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What makes ideas successful? FB, YouTube, e-bay founders share insights

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Getting the chance to meet a successful entrepreneur before they make it big is an opportunity that a lot of us would kill for. The chance to have a conversation with a young Bill Gates or Warren Buffet before they made all their money – when everyone thought their ideas were crazy or that they were full of themselves – would lend a lot of credibility to the challenges and situations faced by most budding entrepreneurs today.

“Founders Discuss Success factors” is a recording of a panel hosted in 2007 which boasts of participants such as Mark Zuckerberg, founder and CEO of Facebook, Chad Hurley, cofounder and former CEO of YouTube, Elaine Wherry, cofounder of Meebo and Jeff Jordan, who has been involved in senior positions at major companies such as Ebay, Paypal, and Walt Disney among others. They talk about what helped them succeed where countless others before them had failed, giving us the chance to pick the brains of these brilliant young entrepreneurs before they had truly established the credibility they’ve now found in their billion dollar empires.

What’s most interesting about this particular panel is the fact that some of these speakers were interviewed relatively early in the founding of their now wildly successful businesses. In 2007, Facebook only had 16.25 million registered users, about half of who visited the site every day, making it the 7th most visited site in the US at the time, compared to the 1.06 Billion (yes, billion with a ‘B’) active users today. Mark Zuckerberg was then a 23 year old CEO who had started the social network website in his campus hall and led its growth and expansion to the behemoth it is today. Chad Hurley was, at the time and until 2010, the CEO of YouTube, which was sold off to Google for $1.65 Billion before it had ever made a profit. To top it off, he has a degree in Fine Arts, and was not a tech major as most would presume one of the founders of the world’s top video sharing site to be. Here is their advice:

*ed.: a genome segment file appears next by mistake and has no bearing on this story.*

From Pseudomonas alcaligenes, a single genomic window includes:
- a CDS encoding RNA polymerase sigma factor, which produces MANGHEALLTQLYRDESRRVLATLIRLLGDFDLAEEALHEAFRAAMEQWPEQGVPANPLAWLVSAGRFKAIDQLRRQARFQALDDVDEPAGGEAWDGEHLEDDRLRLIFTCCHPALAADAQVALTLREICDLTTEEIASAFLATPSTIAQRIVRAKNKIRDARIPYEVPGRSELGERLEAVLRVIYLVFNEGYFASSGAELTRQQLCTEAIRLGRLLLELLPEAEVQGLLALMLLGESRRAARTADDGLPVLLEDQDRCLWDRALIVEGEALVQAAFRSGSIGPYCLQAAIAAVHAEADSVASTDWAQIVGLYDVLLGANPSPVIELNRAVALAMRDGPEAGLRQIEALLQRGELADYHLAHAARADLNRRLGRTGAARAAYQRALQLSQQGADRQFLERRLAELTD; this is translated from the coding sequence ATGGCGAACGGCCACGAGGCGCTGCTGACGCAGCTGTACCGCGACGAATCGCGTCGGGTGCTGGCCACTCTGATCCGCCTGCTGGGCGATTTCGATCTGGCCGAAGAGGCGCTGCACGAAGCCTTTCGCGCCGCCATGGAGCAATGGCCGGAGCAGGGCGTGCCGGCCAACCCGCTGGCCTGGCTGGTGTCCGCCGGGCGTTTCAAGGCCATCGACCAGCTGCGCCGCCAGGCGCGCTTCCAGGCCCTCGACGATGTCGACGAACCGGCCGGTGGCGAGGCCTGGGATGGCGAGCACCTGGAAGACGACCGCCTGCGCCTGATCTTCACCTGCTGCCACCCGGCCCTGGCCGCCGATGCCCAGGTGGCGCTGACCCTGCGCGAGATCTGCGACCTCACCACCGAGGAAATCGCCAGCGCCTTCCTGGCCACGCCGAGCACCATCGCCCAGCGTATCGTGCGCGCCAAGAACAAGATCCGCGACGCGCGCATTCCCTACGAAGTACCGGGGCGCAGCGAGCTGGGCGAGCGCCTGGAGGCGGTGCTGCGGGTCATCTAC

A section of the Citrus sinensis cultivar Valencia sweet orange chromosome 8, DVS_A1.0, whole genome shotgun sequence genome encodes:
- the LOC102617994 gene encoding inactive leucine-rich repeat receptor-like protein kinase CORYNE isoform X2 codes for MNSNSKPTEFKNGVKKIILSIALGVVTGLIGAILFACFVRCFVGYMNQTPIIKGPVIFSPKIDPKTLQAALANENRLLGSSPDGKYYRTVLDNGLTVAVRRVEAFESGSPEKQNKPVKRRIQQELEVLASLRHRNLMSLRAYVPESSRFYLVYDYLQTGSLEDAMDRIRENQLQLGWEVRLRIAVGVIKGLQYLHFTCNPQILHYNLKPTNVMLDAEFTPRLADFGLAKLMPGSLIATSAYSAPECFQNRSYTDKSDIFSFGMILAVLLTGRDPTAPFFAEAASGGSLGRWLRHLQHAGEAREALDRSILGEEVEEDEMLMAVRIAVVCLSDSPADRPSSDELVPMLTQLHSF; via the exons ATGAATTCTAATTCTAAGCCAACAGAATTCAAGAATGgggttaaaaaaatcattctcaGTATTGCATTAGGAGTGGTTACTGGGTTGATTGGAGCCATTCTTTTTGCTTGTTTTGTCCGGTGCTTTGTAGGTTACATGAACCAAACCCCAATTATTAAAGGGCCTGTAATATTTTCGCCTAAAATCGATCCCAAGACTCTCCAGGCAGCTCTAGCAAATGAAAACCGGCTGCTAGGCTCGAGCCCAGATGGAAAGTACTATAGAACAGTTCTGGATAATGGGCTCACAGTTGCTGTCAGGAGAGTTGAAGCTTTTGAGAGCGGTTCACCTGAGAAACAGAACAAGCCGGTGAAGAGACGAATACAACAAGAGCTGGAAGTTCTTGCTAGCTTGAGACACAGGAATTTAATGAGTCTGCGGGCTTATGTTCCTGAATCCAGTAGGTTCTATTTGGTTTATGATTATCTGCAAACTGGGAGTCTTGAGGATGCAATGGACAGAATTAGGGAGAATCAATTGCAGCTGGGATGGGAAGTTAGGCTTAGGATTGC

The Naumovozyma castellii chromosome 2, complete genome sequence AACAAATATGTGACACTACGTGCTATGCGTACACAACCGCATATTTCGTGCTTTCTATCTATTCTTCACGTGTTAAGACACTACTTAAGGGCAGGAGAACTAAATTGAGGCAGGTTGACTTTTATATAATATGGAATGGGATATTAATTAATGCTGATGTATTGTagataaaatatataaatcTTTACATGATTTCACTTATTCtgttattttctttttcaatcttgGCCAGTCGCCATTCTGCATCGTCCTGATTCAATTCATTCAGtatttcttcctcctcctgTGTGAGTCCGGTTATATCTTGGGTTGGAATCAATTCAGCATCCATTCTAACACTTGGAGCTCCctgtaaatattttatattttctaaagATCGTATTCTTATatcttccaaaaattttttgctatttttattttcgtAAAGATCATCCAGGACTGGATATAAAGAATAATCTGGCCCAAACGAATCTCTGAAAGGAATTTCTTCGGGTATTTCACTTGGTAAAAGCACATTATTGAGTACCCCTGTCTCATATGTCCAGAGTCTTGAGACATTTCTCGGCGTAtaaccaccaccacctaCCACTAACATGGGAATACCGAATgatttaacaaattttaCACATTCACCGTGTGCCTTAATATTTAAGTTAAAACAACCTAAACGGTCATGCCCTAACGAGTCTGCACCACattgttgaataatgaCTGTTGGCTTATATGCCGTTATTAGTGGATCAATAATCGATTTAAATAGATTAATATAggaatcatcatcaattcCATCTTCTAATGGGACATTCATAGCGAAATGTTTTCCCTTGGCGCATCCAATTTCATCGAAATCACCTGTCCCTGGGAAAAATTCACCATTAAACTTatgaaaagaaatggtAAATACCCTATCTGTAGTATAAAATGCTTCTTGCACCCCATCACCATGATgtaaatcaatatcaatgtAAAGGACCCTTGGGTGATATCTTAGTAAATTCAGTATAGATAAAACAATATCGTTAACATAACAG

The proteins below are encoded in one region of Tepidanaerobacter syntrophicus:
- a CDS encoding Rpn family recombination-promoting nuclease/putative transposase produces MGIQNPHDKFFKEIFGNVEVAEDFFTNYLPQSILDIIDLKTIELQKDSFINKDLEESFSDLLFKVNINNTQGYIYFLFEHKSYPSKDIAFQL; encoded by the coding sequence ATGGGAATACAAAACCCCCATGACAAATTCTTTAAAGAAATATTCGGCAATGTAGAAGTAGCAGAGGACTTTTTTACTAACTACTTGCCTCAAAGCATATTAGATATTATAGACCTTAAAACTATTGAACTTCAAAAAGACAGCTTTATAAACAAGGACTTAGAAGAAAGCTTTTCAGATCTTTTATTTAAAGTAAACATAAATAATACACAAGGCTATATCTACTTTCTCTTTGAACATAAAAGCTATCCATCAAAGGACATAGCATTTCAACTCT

YouTube founders Chad Hurley and Steve Chen

YouTube founders Chad Hurley and Steve Chen

1. Participate in existing industries but bring a unique approach to it.

The entrepreneurs acknowledge that all they’ve really done is find a way to simplify doing things that people were already doing. People were already sharing information with their friends, Facebook just made it easier and faster to do so. People already sent video links to each other; YouTube just brought all of that together in one place. They identified a need and filled it. So do the same, and simplify your business – make it easy for everyone to use and adapt into their daily lives. Show people efficiency and better ways of doing things that they have always been able to do, and people will naturally gravitate towards your service.


2. DO NOT reinvent the wheel.

It is said that you have to be arrogant to succeed as an entrepreneur. It’s this same arrogance that makes one want to start from scratch, to redo every single step even when you know you’ll only achieve an existing result. Don’t try to “invent” what already exists unless you’re sure you can do it better. It’s not only a complete waste of time, but also dramatically stunts your growth rate. Stand on the shoulders of the giants that went before you, and learn from their mistakes so you can grow through their experiences instead of your own. Build on what already exists, because it allows you to start ahead of those who came before you so you can go much further than they did.


3. A solid business structure must be built early on.

Do not take it for granted, because your business structure is your business’ proverbial roots. A strong foundation must be set, and the direction that you want to take your business determined beforehand, usually in the form of a business plan. No, these aren’t just for showing to investors. They help you create a big picture for your idea, and help keep you on track whenever you’re in need of direction. Starting early, staying focused and being resilient is more often than not the line that defines successful ventures from ideas that don’t take off.

 mark z

4. Making money off of your idea:

Balancing the need to keep the service affordable with the need to keep food on your table as a founder is a hard act to pull off. Companies like YouTube, Tumblr and even Google initially had a hard time figuring out how to make any money without compromising the quality of the product they offered by flooding their UIs (User Interfaces) with ads. All the entrepreneurs chose quality over instant gratification, and chose to take smaller paychecks or none at all initially choosing rather to focus on developing and perfecting their product. Google co-founders, for instance, were resolute on keeping the search page clean devoid of ads in spite of the numerous offers they got.


5. Surround yourself with good people.

Know what’s important to you and the future of your business, and figure out ways to identify those with the same beliefs from those without the same motivations. This will save you a lot of heartache down the road; be it with employees, partners or investors because it means that you’re all working towards the same vision, not trying to split the company’s resources in half to pursue different directions.

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